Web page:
PERSPECTIVE: Insiders Stunned by Alvarez Outcome in Special Election 

Arturo Castañares

San Diego has had its share of special elections to fill political office vacancies, and most of them were won by the candidate with the most money and endorsements.

But in few of those races, underdogs defied the odds laid out by jaded insiders and so-called experts.

Special elections occur when an officeholder resigns, is removed from office, or dies during their elected term, and usually see very low voter turnout compared to regularly-scheduled elections.

The most high-profile special in recent years took place in 2014 after San Diego Mayor Bob Filner resigned over accusations of sexual harassment. The campaigns each spent millions of dollars and, in the end, the more establishment candidate, Councilman Kevin Faulconer, won the job.

But the majority of special elections are for smaller offices and don’t usually garner the attention of a lot of voters, setting up opportunities for underdog candidates to upset the expected frontrunner.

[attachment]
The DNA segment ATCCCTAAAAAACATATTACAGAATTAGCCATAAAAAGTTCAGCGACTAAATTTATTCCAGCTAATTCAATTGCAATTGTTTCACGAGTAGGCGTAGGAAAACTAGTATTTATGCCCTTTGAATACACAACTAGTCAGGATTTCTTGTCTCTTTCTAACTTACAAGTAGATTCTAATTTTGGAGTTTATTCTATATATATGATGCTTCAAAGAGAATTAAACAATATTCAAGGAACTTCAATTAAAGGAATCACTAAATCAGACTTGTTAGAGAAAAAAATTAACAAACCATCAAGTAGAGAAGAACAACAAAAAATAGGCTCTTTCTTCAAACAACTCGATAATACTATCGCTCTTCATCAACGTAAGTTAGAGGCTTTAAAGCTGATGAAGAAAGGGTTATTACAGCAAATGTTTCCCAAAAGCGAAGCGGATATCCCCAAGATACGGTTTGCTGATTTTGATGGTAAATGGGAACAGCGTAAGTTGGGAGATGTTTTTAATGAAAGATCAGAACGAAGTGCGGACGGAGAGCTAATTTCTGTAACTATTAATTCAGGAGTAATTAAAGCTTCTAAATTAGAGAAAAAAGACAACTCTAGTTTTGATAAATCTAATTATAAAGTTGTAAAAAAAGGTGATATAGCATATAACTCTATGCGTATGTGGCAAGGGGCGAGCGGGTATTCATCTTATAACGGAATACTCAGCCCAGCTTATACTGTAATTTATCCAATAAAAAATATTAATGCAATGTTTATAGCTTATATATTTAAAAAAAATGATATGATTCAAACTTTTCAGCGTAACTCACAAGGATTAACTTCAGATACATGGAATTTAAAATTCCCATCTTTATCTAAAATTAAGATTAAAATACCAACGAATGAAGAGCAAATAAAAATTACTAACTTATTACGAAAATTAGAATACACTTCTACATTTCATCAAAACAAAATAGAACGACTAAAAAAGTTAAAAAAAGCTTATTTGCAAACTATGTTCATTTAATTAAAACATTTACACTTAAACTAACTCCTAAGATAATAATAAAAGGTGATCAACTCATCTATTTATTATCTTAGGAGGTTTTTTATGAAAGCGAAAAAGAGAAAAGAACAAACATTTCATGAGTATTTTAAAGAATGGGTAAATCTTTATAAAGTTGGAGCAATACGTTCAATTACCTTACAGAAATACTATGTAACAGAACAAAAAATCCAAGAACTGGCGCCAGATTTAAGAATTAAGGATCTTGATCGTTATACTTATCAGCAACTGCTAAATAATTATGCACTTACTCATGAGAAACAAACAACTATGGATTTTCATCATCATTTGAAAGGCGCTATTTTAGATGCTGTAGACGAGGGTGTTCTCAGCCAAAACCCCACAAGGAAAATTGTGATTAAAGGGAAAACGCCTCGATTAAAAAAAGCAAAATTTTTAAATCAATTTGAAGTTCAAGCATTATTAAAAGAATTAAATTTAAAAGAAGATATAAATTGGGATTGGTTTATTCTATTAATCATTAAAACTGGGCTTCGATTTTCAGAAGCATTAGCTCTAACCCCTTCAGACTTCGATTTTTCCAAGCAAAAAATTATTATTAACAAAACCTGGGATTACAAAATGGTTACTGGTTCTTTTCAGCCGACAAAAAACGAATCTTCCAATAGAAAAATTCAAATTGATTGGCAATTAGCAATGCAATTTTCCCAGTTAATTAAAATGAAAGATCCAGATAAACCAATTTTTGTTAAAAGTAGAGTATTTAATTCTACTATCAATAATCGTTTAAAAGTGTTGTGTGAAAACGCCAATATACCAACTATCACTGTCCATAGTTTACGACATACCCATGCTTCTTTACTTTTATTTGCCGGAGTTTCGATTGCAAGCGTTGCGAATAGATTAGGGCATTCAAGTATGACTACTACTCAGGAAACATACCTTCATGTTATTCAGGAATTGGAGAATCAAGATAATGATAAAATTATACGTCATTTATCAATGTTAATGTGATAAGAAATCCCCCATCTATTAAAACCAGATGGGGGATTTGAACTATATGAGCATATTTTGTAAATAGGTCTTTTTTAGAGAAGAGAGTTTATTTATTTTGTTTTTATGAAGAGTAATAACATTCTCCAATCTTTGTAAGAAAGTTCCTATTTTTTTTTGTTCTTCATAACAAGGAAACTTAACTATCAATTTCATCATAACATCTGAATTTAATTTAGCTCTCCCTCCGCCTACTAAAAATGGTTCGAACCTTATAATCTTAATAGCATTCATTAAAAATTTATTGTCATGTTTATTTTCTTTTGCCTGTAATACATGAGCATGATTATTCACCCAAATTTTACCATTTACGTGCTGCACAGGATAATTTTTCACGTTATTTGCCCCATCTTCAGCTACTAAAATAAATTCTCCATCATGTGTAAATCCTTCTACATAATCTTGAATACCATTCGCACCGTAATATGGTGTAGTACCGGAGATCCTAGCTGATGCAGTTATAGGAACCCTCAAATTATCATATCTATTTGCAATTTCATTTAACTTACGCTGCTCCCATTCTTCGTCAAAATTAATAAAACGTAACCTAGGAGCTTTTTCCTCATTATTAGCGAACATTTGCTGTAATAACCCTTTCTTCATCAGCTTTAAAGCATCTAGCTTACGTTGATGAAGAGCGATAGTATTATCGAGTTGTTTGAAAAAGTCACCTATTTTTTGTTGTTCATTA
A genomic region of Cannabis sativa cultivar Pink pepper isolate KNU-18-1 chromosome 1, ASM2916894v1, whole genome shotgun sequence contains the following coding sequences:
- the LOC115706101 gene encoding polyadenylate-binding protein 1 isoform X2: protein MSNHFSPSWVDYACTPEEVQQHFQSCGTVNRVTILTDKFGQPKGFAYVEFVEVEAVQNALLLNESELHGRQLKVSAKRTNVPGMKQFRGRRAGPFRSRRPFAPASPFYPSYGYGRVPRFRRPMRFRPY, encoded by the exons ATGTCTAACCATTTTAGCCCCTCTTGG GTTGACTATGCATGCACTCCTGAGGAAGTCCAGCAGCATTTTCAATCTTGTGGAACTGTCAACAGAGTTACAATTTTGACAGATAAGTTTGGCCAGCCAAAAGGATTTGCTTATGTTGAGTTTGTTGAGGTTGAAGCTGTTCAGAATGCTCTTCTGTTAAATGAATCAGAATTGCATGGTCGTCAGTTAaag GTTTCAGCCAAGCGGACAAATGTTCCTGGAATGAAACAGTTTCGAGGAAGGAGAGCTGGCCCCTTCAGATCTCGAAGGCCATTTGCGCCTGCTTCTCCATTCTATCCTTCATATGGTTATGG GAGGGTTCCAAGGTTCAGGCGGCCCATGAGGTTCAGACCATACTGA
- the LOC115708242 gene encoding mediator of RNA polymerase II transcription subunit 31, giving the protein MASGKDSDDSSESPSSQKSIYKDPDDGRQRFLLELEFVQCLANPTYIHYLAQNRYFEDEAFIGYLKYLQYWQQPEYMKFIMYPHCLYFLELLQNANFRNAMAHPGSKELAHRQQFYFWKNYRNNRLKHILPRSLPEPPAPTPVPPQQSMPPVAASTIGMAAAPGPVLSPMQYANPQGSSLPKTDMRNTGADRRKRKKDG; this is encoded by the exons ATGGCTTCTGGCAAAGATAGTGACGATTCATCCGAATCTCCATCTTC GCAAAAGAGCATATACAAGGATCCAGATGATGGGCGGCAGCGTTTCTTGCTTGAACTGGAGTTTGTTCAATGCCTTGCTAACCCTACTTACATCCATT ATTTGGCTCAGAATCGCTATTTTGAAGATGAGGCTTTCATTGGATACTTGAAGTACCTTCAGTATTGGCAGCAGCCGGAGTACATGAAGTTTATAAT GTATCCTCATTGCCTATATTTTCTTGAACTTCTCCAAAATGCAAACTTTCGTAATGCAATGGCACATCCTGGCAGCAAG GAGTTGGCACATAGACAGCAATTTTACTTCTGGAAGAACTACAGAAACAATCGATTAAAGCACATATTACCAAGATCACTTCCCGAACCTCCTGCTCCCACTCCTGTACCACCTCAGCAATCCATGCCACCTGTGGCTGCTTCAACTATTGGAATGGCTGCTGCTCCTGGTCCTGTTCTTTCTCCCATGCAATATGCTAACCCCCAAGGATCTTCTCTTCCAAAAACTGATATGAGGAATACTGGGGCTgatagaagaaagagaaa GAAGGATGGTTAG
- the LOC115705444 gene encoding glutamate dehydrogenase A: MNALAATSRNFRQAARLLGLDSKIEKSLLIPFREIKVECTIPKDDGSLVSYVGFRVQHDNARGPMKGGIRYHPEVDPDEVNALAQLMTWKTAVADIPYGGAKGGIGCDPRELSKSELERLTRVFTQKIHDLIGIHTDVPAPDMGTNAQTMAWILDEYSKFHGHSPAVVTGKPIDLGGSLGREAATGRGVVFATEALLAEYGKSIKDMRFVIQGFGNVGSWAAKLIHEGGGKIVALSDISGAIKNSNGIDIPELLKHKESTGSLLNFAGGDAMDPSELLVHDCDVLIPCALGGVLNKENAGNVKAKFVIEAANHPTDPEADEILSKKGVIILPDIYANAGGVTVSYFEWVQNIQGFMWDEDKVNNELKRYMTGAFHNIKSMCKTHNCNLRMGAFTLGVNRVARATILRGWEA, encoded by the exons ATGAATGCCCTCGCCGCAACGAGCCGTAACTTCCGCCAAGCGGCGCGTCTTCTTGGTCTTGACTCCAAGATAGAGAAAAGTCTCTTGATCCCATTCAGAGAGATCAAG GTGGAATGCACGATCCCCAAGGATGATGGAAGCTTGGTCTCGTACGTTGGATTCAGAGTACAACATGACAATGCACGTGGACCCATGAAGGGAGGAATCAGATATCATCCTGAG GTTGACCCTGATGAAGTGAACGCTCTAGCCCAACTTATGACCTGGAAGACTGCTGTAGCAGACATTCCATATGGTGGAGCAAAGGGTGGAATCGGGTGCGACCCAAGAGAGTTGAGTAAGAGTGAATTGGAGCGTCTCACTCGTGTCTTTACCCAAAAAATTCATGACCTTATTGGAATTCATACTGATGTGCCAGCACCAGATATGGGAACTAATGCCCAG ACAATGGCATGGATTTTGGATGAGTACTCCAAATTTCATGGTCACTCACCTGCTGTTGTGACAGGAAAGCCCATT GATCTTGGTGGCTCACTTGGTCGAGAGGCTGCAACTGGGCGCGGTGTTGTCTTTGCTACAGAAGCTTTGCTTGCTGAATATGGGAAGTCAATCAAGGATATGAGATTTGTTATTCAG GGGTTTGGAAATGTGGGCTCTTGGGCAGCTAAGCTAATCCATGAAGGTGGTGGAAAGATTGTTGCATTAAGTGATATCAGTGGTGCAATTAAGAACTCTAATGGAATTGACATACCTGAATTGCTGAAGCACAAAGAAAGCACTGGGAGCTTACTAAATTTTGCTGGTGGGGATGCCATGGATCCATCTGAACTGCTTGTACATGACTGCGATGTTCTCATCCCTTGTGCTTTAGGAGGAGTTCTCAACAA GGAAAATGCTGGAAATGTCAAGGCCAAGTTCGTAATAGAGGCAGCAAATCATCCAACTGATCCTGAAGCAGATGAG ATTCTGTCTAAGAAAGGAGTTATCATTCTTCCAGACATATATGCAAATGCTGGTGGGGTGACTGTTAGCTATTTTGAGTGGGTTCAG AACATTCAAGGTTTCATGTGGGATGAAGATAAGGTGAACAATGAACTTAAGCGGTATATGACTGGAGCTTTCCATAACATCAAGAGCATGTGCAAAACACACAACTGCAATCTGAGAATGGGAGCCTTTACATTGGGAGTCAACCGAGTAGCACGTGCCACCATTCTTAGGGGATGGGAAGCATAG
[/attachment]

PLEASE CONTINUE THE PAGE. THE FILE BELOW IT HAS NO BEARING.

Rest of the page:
In 2005, for example, a special election was held in San Diego’s Eighth Council District when Councilman Ralph Inzunza resigned after being convicted of political corruption charges for his part in a conspiracy with strip club operators.

Inzunza’s resignation set up a special election in the council district with the lowest average voter turnout in regular elections, much less in specials.

13 candidates filed to run, with one emerging as the so-called favorite. The Democratic Party and other groups endorsed that candidate, and the Republican Party endorsed one of their own, but the registration numbers heavily favored a Democrat to win.

Labor unions and other powerful groups lined up behind the Democratic Party’s candidate, and her victory seemed assured.